A golden age of sustainability lies in waiting.  For as we slowly recover from the debt crisis, businesses that have been hoarding capital are now looking to invest once again in their future. But that future can’t just be more of the same. Business face a world where consumers will expect more but resources will be scarce and expensive. This is a huge opportunity to innovate. Successful businesses will be sustainable investments, resilient to the resource crunch, but they will also be good businesses that appeal to environmentally conscious consumers. They will have sustainability inside.

Photograph: Getty Images

Tom Delay is Chief Executive of the Carbon Trust.

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Let's face it: supporting Spurs is basically a form of charity

Now, for my biggest donation yet . . .

I gazed in awe at the new stadium, the future home of Spurs, wondering where my treasures will go. It is going to be one of the architectural wonders of the modern world (football stadia division), yet at the same time it seems ancient, archaic, a Roman ruin, very much like an amphitheatre I once saw in Croatia. It’s at the stage in a new construction when you can see all the bones and none of the flesh, with huge tiers soaring up into the sky. You can’t tell if it’s going or coming, a past perfect ruin or a perfect future model.

It has been so annoying at White Hart Lane this past year or so, having to walk round walkways and under awnings and dodge fences and hoardings, losing all sense of direction. Millions of pounds were being poured into what appeared to be a hole in the ground. The new stadium will replace part of one end of the present one, which was built in 1898. It has been hard not to be unaware of what’s going on, continually asking ourselves, as we take our seats: did the earth move for you?

Now, at long last, you can see what will be there, when it emerges from the scaffolding in another year. Awesome, of course. And, har, har, it will hold more people than Arsenal’s new home by 1,000 (61,000, as opposed to the puny Emirates, with only 60,000). At each home game, I am thinking about the future, wondering how my treasures will fare: will they be happy there?

No, I don’t mean Harry Kane, Danny Rose and Kyle Walker – local as well as national treasures. Not many Prem teams these days can boast quite as many English persons in their ranks. I mean my treasures, stuff wot I have been collecting these past 50 years.

About ten years ago, I went to a shareholders’ meeting at White Hart Lane when the embryonic plans for the new stadium were being announced. I stood up when questions were called for and asked the chairman, Daniel Levy, about having a museum in the new stadium. I told him that Man United had made £1m the previous year from their museum. Surely Spurs should make room for one in the brave new mega-stadium – to show off our long and proud history, delight the fans and all those interested in football history and make a few bob.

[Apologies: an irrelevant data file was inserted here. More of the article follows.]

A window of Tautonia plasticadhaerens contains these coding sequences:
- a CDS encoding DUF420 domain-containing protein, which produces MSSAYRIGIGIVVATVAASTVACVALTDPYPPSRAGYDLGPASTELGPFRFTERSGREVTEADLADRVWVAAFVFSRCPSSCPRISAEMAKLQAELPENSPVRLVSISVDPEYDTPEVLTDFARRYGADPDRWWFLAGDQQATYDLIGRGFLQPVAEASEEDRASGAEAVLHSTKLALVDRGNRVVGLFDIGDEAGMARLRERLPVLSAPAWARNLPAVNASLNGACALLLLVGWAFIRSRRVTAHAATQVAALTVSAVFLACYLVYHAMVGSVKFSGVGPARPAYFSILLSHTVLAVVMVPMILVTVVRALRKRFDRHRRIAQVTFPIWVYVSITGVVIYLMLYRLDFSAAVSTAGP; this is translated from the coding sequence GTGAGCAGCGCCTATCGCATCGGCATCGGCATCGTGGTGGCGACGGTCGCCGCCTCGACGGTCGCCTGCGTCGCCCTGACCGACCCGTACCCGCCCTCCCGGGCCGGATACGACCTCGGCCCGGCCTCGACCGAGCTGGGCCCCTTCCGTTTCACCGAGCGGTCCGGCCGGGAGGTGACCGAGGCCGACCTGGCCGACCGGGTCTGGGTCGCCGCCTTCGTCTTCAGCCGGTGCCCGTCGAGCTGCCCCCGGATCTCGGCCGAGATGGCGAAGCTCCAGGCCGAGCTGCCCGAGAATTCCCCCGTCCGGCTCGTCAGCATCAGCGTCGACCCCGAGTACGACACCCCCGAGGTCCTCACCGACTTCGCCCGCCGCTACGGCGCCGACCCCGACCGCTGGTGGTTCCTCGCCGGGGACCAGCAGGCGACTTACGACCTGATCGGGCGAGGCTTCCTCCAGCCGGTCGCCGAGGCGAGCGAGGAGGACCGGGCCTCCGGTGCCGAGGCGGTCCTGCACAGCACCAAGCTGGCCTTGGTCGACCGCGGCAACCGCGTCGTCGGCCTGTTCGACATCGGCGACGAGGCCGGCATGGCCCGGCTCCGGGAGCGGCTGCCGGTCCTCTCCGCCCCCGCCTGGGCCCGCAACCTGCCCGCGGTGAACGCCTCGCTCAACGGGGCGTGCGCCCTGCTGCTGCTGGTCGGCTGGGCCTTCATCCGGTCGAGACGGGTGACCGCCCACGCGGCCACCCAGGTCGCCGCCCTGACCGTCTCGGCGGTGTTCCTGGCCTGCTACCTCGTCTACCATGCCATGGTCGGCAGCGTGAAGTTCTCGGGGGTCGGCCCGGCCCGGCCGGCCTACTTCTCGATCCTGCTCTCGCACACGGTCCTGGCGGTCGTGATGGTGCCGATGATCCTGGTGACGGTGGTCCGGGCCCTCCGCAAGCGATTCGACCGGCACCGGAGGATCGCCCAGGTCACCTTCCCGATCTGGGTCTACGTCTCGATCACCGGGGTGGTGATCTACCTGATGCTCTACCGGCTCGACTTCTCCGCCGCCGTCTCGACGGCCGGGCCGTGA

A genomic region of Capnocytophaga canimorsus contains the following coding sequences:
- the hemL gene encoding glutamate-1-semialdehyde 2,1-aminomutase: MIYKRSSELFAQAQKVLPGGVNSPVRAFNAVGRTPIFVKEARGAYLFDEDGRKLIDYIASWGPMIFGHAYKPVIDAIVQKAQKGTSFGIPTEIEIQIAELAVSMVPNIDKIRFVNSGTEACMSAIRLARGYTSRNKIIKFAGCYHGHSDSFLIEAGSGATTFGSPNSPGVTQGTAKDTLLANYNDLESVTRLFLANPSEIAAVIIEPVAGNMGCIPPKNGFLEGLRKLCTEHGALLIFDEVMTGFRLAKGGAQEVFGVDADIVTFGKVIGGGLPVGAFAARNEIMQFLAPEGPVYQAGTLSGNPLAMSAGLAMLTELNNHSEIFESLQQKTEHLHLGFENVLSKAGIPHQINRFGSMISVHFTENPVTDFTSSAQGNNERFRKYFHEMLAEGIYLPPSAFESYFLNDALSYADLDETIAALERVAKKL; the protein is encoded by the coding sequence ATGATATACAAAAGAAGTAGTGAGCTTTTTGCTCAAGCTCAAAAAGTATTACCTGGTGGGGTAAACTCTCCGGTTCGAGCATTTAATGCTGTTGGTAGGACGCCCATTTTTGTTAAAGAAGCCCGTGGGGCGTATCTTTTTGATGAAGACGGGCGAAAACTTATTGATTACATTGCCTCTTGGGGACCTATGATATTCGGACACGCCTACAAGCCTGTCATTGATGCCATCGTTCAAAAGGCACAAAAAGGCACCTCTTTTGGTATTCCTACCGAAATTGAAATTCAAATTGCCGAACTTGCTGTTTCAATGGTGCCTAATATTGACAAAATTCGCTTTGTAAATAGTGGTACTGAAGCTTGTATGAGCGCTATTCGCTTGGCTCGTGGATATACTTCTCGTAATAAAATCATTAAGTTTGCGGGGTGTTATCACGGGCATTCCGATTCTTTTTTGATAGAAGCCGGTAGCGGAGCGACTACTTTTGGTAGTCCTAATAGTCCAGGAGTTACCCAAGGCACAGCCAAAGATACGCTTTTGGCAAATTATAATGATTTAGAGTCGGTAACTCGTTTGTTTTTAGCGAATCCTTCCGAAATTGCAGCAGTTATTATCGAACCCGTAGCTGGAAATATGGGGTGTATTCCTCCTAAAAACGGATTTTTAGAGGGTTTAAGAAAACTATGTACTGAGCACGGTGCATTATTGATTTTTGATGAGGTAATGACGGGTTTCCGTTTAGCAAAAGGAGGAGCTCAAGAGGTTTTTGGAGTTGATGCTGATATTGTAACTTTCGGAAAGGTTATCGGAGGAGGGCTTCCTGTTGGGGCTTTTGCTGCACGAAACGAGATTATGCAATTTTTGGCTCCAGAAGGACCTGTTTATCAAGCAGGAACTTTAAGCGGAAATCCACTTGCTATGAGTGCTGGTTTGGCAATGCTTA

He mumbled something – fluent enough, as he did go to Cambridge – but gave nothing away, like the PM caught at Prime Minister’s Questions with an unexpected question.

But now it is going to happen. The people who are designing the museum are coming from Manchester to look at my treasures. They asked for a list but I said, “No chance.” I must have 2,000 items of Spurs memorabilia. I could be dead by the time I finish listing them. They’ll have to see them, in the flesh, and then they’ll be free to take away whatever they might consider worth having in the new museum.

I’m awfully kind that way, partly because I have always looked on supporting Spurs as a form of charity. You don’t expect any reward. Nor could you expect a great deal of pleasure, these past few decades, and certainly not the other day at Liverpool when they were shite. But you do want to help them, poor things.

I have been downsizing since my wife died, and since we sold our Loweswater house, and I’m now clearing out some of my treasures. I’ve donated a very rare Wordsworth book to Dove Cottage, five letters from Beatrix Potter to the Armitt Library in Ambleside, and handwritten Beatles lyrics to the British Library. If Beckham and I don’t get a knighthood in the next honours list, I will be spitting.

My Spurs stuff includes programmes going back to 1910, plus recent stuff like the Opus book, that monster publication, about the size of a black cab. Limited editions cost £8,000 a copy in 2007. I got mine free, as I did the introduction and loaned them photographs. I will be glad to get rid of it. It’s blocking the light in my room.

Perhaps, depending on what they want, and they might take nothing, I will ask for a small pourboire in return. Two free tickets in the new stadium. For life. Or longer . . . 

Hunter Davies is a journalist, broadcaster and profilic author perhaps best known for writing about the Beatles. He is an ardent Tottenham fan and writes a regular column on football for the New Statesman.

This article first appeared in the 16 February 2017 issue of the New Statesman, The New Times